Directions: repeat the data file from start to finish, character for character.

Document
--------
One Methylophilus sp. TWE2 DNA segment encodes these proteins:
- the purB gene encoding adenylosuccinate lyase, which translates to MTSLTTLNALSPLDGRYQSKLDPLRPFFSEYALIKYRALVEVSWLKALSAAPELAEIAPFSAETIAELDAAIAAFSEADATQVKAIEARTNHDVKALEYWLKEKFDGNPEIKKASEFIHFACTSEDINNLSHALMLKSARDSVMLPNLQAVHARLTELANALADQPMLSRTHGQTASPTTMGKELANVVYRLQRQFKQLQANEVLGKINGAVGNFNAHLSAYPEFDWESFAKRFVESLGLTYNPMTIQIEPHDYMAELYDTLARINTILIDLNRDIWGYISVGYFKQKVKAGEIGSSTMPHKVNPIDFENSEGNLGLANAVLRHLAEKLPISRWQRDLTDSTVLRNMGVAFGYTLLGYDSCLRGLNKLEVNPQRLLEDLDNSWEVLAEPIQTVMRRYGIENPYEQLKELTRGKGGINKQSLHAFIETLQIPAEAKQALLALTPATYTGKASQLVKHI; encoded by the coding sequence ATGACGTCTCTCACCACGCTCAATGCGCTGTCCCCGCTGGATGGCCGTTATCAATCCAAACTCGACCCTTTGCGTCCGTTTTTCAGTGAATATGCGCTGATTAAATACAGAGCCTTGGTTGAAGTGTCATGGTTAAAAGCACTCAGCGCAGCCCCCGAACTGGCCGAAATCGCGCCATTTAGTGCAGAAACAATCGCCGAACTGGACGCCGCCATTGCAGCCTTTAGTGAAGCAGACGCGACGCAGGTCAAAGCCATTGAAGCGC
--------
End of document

One Methylophilus sp. TWE2 DNA segment encodes these proteins:
- the purB gene encoding adenylosuccinate lyase, which translates to MTSLTTLNALSPLDGRYQSKLDPLRPFFSEYALIKYRALVEVSWLKALSAAPELAEIAPFSAETIAELDAAIAAFSEADATQVKAIEARTNHDVKALEYWLKEKFDGNPEIKKASEFIHFACTSEDINNLSHALMLKSARDSVMLPNLQAVHARLTELANALADQPMLSRTHGQTASPTTMGKELANVVYRLQRQFKQLQANEVLGKINGAVGNFNAHLSAYPEFDWESFAKRFVESLGLTYNPMTIQIEPHDYMAELYDTLARINTILIDLNRDIWGYISVGYFKQKVKAGEIGSSTMPHKVNPIDFENSEGNLGLANAVLRHLAEKLPISRWQRDLTDSTVLRNMGVAFGYTLLGYDSCLRGLNKLEVNPQRLLEDLDNSWEVLAEPIQTVMRRYGIENPYEQLKELTRGKGGINKQSLHAFIETLQIPAEAKQALLALTPATYTGKASQLVKHI; encoded by the coding sequence ATGACGTCTCTCACCACGCTCAATGCGCTGTCCCCGCTGGATGGCCGTTATCAATCCAAACTCGACCCTTTGCGTCCGTTTTTCAGTGAATATGCGCTGATTAAATACAGAGCCTTGGTTGAAGTGTCATGGTTAAAAGCACTCAGCGCAGCCCCCGAACTGGCCGAAATCGCGCCATTTAGTGCAGAAACAATCGCCGAACTGGACGCCGCCATTGCAGCCTTTAGTGAAGCAGACGCGACGCAGGTCAAAGCCATTGAAGCGC